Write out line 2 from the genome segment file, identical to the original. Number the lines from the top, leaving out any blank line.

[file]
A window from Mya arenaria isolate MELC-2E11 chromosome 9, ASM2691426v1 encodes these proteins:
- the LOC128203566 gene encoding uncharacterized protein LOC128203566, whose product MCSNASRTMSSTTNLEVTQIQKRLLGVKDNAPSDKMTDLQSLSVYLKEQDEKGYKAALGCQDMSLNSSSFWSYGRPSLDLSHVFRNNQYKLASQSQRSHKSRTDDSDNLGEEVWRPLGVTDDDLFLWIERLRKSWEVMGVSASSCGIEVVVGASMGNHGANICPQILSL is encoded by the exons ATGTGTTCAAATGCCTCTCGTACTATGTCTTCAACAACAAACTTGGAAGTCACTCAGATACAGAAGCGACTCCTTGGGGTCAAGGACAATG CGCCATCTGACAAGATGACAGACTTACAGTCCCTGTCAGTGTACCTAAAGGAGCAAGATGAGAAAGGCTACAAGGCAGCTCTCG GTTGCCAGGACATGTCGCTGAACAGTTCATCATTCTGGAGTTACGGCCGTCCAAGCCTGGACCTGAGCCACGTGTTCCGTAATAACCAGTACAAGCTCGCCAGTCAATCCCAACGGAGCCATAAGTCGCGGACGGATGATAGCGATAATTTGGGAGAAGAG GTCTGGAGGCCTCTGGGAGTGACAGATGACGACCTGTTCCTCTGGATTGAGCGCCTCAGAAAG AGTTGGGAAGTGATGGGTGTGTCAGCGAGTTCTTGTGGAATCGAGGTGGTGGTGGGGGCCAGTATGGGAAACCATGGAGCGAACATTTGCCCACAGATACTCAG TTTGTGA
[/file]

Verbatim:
- the LOC128203566 gene encoding uncharacterized protein LOC128203566, whose product MCSNASRTMSSTTNLEVTQIQKRLLGVKDNAPSDKMTDLQSLSVYLKEQDEKGYKAALGCQDMSLNSSSFWSYGRPSLDLSHVFRNNQYKLASQSQRSHKSRTDDSDNLGEEVWRPLGVTDDDLFLWIERLRKSWEVMGVSASSCGIEVVVGASMGNHGANICPQILSL is encoded by the exons ATGTGTTCAAATGCCTCTCGTACTATGTCTTCAACAACAAACTTGGAAGTCACTCAGATACAGAAGCGACTCCTTGGGGTCAAGGACAATG CGCCATCTGACAAGATGACAGACTTACAGTCCCTGTCAGTGTACCTAAAGGAGCAAGATGAGAAAGGCTACAAGGCAGCTCTCG GTTGCCAGGACATGTCGCTGAACAGTTCATCATTCTGGAGTTACGGCCGTCCAAGCCTGGACCTGAGCCACGTGTTCCGTAATAACCAGTACAAGCTCGCCAGTCAATCCCAACGGAGCCATAAGTCGCGGACGGATGATAGCGATAATTTGGGAGAAGAG GTCTGGAGGCCTCTGGGAGTGACAGATGACGACCTGTTCCTCTGGATTGAGCGCCTCAGAAAG AGTTGGGAAGTGATGGGTGTGTCAGCGAGTTCTTGTGGAATCGAGGTGGTGGTGGGGGCCAGTATGGGAAACCATGGAGCGAACATTTGCCCACAGATACTCAG TTTGTGA